Customer Review

6 of 7 people found the following review helpful
3.0 out of 5 stars Lost in the family-tree forest, 15 Jan. 2003
This review is from: The Blood Doctor (Hardcover)
Whenever I start a book and see its opening pages include complex multi-layered family trees I always shudder. It’s a sign that the story is going to be filled with characters whose relationships will be impossible to follow without careful and constant study of the family tree. And the plot will become inevitably entwined with the tree, a case perhaps of not being able to see the wooden plot for the family trees.
But I decided to give it a chance. After all the author, Ruth Rendell using her Barabara Vine pen name, is generally eminently readable. The story has three strands, the main one being the unravelling of the life of the main character’s Victorian ancestor who makes the study of haemophilia his life’s work. The other plot strands include the affect on the main character’s life of the House of Lords reform where he sits as a life peer (Ruth Rendell, as a Labour peer in the House of Lords, draws upon first hand experience here), along with his wife’s attempts to produce a child.
The three plot strands are brought together by a single theme, that of blood. Or rather, blood as inheritance, genetics and the handing down of privileges and characteristics through the generations.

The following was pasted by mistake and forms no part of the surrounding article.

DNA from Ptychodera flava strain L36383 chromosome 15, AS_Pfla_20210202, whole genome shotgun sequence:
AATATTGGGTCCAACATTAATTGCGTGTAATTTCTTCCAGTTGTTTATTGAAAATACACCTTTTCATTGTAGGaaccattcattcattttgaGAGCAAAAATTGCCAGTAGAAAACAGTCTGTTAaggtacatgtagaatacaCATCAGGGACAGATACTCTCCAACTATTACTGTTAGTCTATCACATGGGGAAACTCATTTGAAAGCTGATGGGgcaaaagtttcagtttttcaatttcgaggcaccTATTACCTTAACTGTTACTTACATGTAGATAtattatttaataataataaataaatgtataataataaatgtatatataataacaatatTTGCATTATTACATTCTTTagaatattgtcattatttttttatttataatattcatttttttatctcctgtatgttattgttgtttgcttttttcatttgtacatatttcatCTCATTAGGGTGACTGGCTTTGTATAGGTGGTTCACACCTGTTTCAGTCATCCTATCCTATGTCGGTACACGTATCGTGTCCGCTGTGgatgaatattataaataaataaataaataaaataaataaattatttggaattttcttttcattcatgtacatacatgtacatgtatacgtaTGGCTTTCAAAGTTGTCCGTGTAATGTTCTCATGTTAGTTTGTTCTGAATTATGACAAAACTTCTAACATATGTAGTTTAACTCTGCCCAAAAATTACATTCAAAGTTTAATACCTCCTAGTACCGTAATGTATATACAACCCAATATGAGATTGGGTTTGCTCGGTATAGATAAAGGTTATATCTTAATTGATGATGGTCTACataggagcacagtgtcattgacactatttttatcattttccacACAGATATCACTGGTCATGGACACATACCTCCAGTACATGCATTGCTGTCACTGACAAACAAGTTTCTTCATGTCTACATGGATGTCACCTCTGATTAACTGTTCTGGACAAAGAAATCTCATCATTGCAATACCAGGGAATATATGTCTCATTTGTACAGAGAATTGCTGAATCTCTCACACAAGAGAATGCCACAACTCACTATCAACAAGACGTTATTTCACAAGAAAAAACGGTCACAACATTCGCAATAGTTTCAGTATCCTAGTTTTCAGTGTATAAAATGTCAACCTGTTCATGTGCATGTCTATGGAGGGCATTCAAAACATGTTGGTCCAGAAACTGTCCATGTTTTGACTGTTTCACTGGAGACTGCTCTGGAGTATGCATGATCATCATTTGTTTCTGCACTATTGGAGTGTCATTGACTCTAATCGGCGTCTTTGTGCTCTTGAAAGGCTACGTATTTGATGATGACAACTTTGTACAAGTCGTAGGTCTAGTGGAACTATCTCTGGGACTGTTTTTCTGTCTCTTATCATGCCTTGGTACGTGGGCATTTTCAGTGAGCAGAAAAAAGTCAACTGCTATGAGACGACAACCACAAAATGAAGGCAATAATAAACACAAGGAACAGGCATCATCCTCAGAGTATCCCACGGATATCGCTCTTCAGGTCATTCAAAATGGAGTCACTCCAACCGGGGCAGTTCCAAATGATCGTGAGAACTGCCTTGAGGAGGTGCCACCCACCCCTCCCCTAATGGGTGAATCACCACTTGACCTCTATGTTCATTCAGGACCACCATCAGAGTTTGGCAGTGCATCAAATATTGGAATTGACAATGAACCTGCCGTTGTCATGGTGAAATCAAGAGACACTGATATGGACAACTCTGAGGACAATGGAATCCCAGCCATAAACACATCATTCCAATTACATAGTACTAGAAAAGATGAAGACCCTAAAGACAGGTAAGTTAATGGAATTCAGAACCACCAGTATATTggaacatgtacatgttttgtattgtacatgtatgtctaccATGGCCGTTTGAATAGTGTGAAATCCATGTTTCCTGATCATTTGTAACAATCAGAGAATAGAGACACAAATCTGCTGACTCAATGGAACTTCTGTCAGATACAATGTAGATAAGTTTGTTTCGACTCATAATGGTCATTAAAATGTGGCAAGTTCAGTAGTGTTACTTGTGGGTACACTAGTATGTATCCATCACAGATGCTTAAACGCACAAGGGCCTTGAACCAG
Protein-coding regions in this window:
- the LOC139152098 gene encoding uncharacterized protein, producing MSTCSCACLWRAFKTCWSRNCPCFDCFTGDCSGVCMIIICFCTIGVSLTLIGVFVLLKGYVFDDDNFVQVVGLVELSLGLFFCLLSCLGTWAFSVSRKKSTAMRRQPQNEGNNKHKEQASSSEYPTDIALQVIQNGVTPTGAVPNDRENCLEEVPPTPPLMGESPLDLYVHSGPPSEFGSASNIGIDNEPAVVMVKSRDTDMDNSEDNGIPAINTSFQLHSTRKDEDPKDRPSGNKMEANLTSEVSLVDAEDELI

But what of the story itself? There’s no doubt that the author can write, and write well. However she fails to make this a really compelling story. She includes far too much irrelevant detail that adds nothing to the plot. The story only really gets going in the second half of the book and even then it hardly thunders along. The ending is fairly easy to spot and there aren’t many surprises or twists – then again this isn’t Rendell, it’s her Vine alter-ego, so we shouldn’t be expecting a page-turning, plot-heavy story. Look to Robert Goddard for similar stories but with far more pace and far cleverer plots.
Nevertheless I would have liked to have seen something more compelling than this. The lack of a “message”, or even any real point, means that you’re left feeling slightly empty. It needs less trivial detail, more coherence in terms of bringing the three plot strands together, and perhaps even a thinner family tree.
If you take it on expect some heavy going, along with frequent visits to the family trees in order to keep track of who’s who and what’s going on. Not a book for Rendell fans.
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3.4 out of 5 stars (35 customer reviews)
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